Pulitzer Prize Recipient Twice, Author. He received world-wide acclaim as an American novelist and journalist of the 20th century, excelling in writings that dealt with social and political unrest of his era, and often wrote in a harsh rhetoric. In 1968 he authored “The Armies of the Night: History as a Novel, the Novel as History,” which he was the recipient of the National Book Award and the Pulitzer Prize on non-fiction. The book was based on the October of 1967 Washington D.C. peace march to end the Vietnam War, in which he participated, was arrested for civil disobedience, and fined. In 1979 he wrote, “The Executioner's Song,” for which he was a recipient of his second Pulitzer Prize for non-fiction in 1980. The book was a biography of murderer Gary Gilmore with his sentence of death by a firing squad. Before coming to the United States, his grandparents came from Russia by the way of South Africa where his father, Isaac, was born. He never knew his Russian surname but knew “Mailer” was not his family's original name. His father was an accountant and his mother managed a nursing agency. After having a childhood in Brooklyn, New York, he graduated in 1943 from Harvard University with a Science Degree in Aeronautical Engineering. Drafted into the Army in 1944, he served in the Philippines during World War II in the 112th Cavalry, an infantry regiment, at the rank of a sergeant as both intelligence clerk and combat reconnaissance rifleman. From his war experiences, he wrote his third and very successful novel, “The Naked and the Dead” in 1948. After the war, he attended the University Sorbonne in Paris, France, which was funded by the G. I. Bill, returning to the United States in mid-1950. At this point, he was one of the three founders of the weekly newspaper “Village Voice,” which was the first publication to addressed the liberal culture of New York City and later becoming an award-winning periodical. From this he went on to become a columnist for the men's magazine, “Esquire,” along with several other magazines read world-wide. Receiving mixed reviews from critics, his next four novels were politically inspired: “Barbary Shore” in 1951, “The Deer Park” in 1955, “An American Dream” in 1965, and “Why Are We in Vietnam” in 1967. His long essay of 1957, “The White Negro,” was an important political piece. Using what was called “new journalism,” he wrote on subjects from his perspective, incorporating interviews from other prominent people as a means to support his sometimes radical opinion, thus making it appear as the truth. In addressing the issues of the 1960s, he wrote in 1963 about President Kennedy, “The Presidential Papers; in 1966 “Cannibals and Christians;” in 1968 about political conventions, “Miami and the Siege of Chicago;” and in 1971 “The Prisoner of Sex.” In 1971 he wrote “Of a Fire on the Moon,” which was on the subject of man's first moon landing, and in 1991 he wrote“Harlot's Ghost,” a fictional review of the CIA and Cuban missile crisis of the 1960s. In 1995 he wrote biographies “Picasso As A Young Man” and “Oswald's Tale: An American Mystery. In 1997, he wrote “The Gospel According to the Son,” which was written in first-person as if Jesus was speaking, and in 2007 he wrote “The Castle in the Forest,” a narrative by Satan about Adolf Hitler's childhood. Other biographies were “Marilyn Monroe,” “Muhammad Ali, “ Henry Miller,”and “Madonna.” In 1982 using his award-winning book “The Executioner's Song,” he wrote a screenplay; he wrote a total of five screenplays. Becoming involved with the film industry, the 1987 film “Tough Guys Don't Dance” was based on his 1984 novel with the same name. Besides the award-winning book “Armies of the Night,” five of this books were nominated for the National Book Awards. In 2006, he was recognized by the National Book Awards for his many contributions to literature and culture with a Lifetime Achievement Award. He published in 1962 a book of poetry, “Deaths for the Ladies and Other Disasters.” In 1969 he was an unsuccessful candidate for Mayor of New York City. Besides the Pulitzer's Prizes, he received the American Academy Grant in 1960, MacDowell Medal in 1973, National Arts Club Gold Medal in 1976, and a Degree of Letters from Rutgers University in New Jersey. He was a prolific writer with forty books in fiction and non-fiction, poems and screenplays, essays and some literary genres that he invented. He married six times, with once for only 24 hours, the last time for thirty years and was the father of eight children. He died of renal failure.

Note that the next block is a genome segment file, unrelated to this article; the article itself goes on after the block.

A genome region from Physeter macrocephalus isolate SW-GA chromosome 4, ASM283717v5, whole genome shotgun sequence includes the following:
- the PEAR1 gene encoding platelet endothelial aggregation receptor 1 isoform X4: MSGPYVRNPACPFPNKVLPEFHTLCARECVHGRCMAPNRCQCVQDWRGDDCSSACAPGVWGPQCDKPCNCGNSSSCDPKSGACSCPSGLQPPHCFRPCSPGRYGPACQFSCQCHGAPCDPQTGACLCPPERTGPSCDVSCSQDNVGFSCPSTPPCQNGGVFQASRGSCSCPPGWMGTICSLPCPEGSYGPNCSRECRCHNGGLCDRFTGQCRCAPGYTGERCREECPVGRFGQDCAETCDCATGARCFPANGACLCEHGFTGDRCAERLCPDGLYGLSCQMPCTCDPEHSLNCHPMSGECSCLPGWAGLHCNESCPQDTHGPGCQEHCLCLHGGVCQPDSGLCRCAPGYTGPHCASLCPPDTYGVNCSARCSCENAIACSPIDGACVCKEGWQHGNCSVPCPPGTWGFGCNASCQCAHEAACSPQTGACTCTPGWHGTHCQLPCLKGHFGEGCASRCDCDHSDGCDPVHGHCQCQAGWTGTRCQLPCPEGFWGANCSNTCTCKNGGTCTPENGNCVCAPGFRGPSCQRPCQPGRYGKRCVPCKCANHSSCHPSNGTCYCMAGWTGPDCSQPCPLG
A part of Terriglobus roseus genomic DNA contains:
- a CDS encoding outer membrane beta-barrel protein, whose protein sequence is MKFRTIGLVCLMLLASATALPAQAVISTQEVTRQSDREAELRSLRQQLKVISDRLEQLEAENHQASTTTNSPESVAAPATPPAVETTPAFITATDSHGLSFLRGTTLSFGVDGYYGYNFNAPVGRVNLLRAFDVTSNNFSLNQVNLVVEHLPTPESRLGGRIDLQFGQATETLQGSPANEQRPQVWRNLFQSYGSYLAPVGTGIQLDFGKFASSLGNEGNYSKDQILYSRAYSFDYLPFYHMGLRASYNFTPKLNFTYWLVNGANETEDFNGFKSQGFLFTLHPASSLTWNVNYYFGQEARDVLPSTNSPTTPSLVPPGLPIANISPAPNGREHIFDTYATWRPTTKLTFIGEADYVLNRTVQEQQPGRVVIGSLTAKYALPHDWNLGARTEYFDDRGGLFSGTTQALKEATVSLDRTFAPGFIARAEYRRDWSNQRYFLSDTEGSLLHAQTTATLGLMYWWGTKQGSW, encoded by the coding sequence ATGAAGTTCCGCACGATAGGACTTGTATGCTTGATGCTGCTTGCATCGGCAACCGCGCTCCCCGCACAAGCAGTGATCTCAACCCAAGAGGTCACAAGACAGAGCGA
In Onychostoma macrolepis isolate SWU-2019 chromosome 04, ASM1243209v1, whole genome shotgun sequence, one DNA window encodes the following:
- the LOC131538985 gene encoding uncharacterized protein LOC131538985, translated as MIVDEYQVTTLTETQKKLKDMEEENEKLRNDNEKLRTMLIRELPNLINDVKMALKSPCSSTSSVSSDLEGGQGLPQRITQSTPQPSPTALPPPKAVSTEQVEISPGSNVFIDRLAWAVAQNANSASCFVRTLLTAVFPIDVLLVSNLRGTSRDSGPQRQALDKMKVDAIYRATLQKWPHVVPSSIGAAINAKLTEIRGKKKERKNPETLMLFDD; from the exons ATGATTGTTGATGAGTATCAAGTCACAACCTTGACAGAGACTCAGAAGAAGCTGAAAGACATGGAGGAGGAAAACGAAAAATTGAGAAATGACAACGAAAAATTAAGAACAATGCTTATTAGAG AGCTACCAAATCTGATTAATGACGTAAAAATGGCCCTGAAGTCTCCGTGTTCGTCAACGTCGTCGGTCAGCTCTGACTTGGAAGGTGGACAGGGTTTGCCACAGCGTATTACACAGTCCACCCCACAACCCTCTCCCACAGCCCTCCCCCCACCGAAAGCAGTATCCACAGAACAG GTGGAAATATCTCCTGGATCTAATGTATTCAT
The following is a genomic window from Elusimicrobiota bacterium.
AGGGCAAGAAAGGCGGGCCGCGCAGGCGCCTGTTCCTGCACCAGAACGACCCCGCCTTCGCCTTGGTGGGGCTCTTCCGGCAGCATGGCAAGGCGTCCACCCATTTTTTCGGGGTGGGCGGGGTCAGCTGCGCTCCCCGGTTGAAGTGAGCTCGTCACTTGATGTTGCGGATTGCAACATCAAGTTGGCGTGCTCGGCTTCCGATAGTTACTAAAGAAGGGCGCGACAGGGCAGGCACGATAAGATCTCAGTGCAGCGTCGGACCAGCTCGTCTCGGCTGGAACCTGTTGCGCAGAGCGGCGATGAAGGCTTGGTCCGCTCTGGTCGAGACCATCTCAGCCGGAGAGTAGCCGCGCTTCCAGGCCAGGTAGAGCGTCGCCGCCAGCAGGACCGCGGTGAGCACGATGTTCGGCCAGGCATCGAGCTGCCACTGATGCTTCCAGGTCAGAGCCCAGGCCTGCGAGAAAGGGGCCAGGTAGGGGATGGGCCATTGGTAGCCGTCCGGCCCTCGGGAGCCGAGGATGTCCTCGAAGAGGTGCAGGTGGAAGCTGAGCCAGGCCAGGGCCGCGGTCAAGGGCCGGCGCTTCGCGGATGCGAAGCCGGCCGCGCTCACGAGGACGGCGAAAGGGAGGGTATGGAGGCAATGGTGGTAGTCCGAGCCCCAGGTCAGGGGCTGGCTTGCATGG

Bio by: Linda Davis
THERE IS THAT LAW OF LIFE, SO CRUEL AND SO JUST
THAT ONE MUST GROW OR ELSE PAY MORE
FOR REMAINING THE SAME
~ NORMAN MAILER ~